mushroom white buttonMushrooms grow from the mycelia and are the fruit or reproductive part of the mycelium network.  About 90 % of the mushrooms eaten in USA and Canada are white button mushrooms [ photo on right ].

Even though the white button, crimini, and portabellas are the same species, they have different nutrition profiles. Although the nutrient value of the mushroom changes as it matures, mushroom in general are very nutritional and are an excellent source of protein.  The nutritional value of mushrooms can be viewed at the end of this article. 

List of a few sources of mushroom spawn [seed ] are available at end of this article.

Medicine-health enhancing mushrooms in photos below:

Oyster Pleurotus ostreatus, P. columbinus,  P. citrinopileatus,        P. djamor

Oyster mushrooms are rich in protein (up to 30 percent by dry weight), plentiful in B vitamins, have no cholesterol, and have significant levels of the cholesterol-lowering molecule lovastatin -- up to 2.8 percent by dry weight [Stamets, 2005; Alarcon, 2003].  Stamets: Oyster mushroom & health 2013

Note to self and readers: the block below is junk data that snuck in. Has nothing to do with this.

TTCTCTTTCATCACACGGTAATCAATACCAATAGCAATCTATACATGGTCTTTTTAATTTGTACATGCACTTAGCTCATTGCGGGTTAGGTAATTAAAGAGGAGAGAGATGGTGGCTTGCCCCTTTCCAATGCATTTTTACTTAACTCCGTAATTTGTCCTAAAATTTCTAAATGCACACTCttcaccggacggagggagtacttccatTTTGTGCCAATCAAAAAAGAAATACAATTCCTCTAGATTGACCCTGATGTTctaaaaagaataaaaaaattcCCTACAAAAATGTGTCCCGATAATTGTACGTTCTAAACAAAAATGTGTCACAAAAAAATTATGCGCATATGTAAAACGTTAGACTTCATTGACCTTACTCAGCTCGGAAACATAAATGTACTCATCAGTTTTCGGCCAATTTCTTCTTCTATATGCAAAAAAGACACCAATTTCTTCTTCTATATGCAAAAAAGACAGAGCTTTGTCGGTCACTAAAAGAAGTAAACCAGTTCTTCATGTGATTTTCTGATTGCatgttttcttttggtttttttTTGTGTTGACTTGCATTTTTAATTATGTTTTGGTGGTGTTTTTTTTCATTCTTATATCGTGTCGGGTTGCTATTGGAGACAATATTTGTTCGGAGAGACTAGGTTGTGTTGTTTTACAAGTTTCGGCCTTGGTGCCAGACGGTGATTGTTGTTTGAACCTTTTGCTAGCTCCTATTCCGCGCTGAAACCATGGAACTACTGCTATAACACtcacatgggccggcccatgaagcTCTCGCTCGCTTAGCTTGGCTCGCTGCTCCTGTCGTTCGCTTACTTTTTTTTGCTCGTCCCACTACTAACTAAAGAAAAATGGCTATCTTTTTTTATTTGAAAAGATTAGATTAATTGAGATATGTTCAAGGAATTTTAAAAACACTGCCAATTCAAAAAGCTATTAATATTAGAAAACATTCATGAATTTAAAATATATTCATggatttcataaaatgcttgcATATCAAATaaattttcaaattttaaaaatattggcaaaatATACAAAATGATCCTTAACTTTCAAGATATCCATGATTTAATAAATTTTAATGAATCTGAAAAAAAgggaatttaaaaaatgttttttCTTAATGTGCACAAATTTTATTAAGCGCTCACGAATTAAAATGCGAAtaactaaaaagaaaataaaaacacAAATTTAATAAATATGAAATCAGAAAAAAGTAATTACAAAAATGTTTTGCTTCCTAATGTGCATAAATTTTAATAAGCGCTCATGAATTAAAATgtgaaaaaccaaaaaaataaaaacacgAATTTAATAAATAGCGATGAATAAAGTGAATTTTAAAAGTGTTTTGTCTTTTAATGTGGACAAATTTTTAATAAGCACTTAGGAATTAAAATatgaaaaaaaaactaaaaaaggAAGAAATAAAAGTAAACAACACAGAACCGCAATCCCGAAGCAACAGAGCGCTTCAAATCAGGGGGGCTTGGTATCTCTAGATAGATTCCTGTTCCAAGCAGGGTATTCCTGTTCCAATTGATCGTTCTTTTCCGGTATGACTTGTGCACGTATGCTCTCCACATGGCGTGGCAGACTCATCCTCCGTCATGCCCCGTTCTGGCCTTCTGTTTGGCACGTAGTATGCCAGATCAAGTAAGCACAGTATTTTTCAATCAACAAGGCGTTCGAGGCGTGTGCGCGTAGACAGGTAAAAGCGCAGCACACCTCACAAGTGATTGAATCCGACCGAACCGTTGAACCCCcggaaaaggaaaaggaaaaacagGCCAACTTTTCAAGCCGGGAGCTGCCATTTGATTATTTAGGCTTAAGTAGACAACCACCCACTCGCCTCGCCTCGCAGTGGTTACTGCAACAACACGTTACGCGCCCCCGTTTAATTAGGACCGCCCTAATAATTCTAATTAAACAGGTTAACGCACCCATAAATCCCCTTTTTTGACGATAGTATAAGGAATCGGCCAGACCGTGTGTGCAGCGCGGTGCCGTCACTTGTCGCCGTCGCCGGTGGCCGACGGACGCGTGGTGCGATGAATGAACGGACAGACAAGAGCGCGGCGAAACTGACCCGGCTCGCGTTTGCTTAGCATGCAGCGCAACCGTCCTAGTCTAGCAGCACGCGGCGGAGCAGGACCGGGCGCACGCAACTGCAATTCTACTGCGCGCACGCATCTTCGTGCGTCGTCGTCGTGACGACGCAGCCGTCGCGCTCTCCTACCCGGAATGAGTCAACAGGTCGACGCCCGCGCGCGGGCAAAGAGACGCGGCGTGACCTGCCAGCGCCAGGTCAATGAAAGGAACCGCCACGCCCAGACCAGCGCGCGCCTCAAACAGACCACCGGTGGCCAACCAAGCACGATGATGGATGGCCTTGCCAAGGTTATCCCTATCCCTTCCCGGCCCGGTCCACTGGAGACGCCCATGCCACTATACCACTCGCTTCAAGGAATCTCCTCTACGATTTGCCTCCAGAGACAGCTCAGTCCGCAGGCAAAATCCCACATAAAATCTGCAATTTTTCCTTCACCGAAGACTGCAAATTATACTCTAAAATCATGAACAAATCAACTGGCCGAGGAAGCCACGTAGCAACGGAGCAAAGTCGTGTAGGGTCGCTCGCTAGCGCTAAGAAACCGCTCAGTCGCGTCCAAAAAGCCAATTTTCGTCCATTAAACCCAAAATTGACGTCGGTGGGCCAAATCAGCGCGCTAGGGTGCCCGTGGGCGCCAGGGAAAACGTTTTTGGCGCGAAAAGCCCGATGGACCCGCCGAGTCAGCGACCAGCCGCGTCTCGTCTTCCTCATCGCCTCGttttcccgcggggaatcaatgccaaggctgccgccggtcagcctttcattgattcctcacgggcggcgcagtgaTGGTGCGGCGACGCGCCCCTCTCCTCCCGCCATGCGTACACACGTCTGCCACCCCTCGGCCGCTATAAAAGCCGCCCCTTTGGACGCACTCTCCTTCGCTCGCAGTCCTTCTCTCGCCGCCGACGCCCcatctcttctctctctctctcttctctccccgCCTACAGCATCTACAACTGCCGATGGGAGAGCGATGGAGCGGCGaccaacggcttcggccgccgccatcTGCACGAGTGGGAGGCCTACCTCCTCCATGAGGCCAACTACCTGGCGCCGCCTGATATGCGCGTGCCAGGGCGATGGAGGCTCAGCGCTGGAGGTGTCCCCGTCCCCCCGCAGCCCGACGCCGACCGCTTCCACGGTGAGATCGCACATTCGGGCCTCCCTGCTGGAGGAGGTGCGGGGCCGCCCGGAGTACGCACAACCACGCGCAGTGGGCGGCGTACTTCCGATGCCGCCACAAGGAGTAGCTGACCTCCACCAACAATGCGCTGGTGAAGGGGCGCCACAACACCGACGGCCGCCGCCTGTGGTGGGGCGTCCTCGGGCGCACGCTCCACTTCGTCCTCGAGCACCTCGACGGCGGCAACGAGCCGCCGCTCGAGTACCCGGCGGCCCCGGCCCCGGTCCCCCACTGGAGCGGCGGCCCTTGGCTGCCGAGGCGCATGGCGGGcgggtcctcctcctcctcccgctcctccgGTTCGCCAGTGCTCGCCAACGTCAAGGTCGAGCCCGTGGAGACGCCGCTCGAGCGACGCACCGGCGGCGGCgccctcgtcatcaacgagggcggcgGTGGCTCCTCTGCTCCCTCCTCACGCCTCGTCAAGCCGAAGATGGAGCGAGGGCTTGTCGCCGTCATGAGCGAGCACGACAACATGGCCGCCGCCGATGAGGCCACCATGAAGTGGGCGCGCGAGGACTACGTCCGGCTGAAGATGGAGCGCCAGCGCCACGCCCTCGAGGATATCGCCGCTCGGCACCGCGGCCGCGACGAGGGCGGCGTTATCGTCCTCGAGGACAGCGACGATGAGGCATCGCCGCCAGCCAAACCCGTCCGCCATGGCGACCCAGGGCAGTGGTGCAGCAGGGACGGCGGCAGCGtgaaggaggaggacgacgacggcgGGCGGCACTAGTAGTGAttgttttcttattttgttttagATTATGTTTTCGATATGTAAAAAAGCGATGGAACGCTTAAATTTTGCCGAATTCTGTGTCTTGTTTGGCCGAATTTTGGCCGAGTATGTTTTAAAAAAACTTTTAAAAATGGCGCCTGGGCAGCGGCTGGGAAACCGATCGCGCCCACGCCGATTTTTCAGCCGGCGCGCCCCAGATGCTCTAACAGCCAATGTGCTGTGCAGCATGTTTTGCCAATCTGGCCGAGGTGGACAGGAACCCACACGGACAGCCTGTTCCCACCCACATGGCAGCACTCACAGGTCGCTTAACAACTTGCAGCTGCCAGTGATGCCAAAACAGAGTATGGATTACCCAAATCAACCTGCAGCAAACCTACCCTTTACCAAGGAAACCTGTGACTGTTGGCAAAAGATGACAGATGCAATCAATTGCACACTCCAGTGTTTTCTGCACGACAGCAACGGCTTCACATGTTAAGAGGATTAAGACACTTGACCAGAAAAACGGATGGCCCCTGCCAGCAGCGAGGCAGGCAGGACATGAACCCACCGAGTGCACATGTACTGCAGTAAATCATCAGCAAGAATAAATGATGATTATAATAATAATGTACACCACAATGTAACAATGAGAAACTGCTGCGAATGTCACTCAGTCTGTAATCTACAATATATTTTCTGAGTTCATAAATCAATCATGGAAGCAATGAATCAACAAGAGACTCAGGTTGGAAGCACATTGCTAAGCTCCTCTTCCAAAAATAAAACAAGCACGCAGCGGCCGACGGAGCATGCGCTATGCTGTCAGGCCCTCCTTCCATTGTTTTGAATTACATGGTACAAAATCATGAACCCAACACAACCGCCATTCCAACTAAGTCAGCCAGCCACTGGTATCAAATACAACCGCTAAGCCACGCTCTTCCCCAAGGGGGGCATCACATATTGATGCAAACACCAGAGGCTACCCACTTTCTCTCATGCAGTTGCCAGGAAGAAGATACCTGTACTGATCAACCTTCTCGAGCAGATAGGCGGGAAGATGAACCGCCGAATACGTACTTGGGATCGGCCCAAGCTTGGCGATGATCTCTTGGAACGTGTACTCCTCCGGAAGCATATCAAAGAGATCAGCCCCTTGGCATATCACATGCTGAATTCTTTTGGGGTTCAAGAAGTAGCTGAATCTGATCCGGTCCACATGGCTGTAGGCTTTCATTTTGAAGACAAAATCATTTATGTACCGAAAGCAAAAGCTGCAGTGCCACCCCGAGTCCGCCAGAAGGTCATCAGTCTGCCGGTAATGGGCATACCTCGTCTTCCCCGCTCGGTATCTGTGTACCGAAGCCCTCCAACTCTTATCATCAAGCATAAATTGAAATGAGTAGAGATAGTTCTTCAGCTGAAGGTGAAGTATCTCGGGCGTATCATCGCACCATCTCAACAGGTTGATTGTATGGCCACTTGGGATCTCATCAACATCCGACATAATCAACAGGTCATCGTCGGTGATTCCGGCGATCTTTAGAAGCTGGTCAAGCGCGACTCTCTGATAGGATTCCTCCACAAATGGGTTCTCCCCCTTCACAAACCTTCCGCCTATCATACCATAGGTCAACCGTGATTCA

ALERT:    All mushrooms, with the exception of truffles, should be cooked to best take advantage of their beneficial nutritional properties while deactivating heat-sensitive toxins.  Stamets: Oyster mushroom & health 2013  The agaricus genus contain a natural compound agaritine, that has been identified as a carcinogen. According to a study published in the journal Article in Food Additives and Contaminants is no longer active., cooking mushrooms by boiling, frying or microwaving reduces the amount of agaritine between 35 and 70 percent.  [ While data using reasonable doses of mushrooms for short periods of time does not prove agaritine to be harmful, it still might be possible that agaritine-containing mushrooms have long-term toxic effects. More studies need to be conducted looking at long-term consumption at functionally relevant doses. ]  Meanwhile, this alert information is just that, eating cooked mushrooms is considered to be safe.